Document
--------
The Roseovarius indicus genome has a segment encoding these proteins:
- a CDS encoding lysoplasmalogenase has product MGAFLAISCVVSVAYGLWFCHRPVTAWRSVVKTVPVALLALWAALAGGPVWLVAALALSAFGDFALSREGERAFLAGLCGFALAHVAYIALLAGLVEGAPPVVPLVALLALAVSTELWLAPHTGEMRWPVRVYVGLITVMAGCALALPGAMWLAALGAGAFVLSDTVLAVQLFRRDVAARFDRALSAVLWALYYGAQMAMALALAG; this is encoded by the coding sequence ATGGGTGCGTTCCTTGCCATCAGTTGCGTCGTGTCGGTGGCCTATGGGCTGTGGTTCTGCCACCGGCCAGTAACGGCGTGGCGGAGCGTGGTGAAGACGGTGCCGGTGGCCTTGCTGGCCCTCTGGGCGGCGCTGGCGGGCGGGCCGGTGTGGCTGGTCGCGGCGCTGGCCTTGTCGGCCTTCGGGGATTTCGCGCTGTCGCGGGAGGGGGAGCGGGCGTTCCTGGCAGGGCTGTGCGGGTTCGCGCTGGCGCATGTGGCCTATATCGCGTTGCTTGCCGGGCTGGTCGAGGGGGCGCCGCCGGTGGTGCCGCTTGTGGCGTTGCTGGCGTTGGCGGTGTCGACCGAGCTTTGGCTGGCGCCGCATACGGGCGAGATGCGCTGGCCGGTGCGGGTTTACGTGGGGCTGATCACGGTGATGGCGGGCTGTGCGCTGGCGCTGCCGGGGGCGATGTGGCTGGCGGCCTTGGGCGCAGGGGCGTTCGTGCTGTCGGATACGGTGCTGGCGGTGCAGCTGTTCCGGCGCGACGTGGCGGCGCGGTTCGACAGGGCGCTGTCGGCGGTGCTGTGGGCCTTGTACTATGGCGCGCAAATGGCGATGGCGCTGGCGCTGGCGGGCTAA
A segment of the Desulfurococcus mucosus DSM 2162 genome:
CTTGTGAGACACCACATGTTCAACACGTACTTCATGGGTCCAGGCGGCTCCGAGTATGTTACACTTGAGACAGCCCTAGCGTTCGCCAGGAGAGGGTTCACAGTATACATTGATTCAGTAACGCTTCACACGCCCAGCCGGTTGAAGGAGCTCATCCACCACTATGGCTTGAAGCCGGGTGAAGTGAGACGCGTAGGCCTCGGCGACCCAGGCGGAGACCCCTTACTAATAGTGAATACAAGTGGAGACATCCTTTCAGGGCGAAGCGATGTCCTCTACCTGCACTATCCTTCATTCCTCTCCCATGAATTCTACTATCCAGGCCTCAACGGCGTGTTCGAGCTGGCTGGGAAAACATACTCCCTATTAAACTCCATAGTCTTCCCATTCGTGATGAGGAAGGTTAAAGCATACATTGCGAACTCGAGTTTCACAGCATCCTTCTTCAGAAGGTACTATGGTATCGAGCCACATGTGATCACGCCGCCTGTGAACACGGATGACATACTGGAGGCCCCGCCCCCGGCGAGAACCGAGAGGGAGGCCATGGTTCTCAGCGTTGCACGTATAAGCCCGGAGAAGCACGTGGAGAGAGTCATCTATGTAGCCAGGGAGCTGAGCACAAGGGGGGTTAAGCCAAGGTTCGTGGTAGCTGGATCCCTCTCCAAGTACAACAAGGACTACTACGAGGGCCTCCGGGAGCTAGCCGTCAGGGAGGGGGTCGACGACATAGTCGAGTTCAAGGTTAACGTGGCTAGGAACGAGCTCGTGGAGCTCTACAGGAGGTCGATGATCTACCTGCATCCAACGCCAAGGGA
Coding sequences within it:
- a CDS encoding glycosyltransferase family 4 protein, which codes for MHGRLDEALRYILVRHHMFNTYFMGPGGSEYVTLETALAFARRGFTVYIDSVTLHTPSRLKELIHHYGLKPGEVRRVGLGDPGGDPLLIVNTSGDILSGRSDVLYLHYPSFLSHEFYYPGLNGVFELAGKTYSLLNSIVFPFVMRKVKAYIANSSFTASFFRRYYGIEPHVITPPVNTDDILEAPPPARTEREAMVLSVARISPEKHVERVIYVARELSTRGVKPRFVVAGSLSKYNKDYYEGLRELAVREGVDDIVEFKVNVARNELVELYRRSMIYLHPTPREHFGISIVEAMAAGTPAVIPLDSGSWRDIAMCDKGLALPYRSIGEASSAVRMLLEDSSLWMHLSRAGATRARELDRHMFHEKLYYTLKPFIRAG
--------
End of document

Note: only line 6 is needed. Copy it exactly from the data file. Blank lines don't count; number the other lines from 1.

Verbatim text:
- a CDS encoding glycosyltransferase family 4 protein, which codes for MHGRLDEALRYILVRHHMFNTYFMGPGGSEYVTLETALAFARRGFTVYIDSVTLHTPSRLKELIHHYGLKPGEVRRVGLGDPGGDPLLIVNTSGDILSGRSDVLYLHYPSFLSHEFYYPGLNGVFELAGKTYSLLNSIVFPFVMRKVKAYIANSSFTASFFRRYYGIEPHVITPPVNTDDILEAPPPARTEREAMVLSVARISPEKHVERVIYVARELSTRGVKPRFVVAGSLSKYNKDYYEGLRELAVREGVDDIVEFKVNVARNELVELYRRSMIYLHPTPREHFGISIVEAMAAGTPAVIPLDSGSWRDIAMCDKGLALPYRSIGEASSAVRMLLEDSSLWMHLSRAGATRARELDRHMFHEKLYYTLKPFIRAG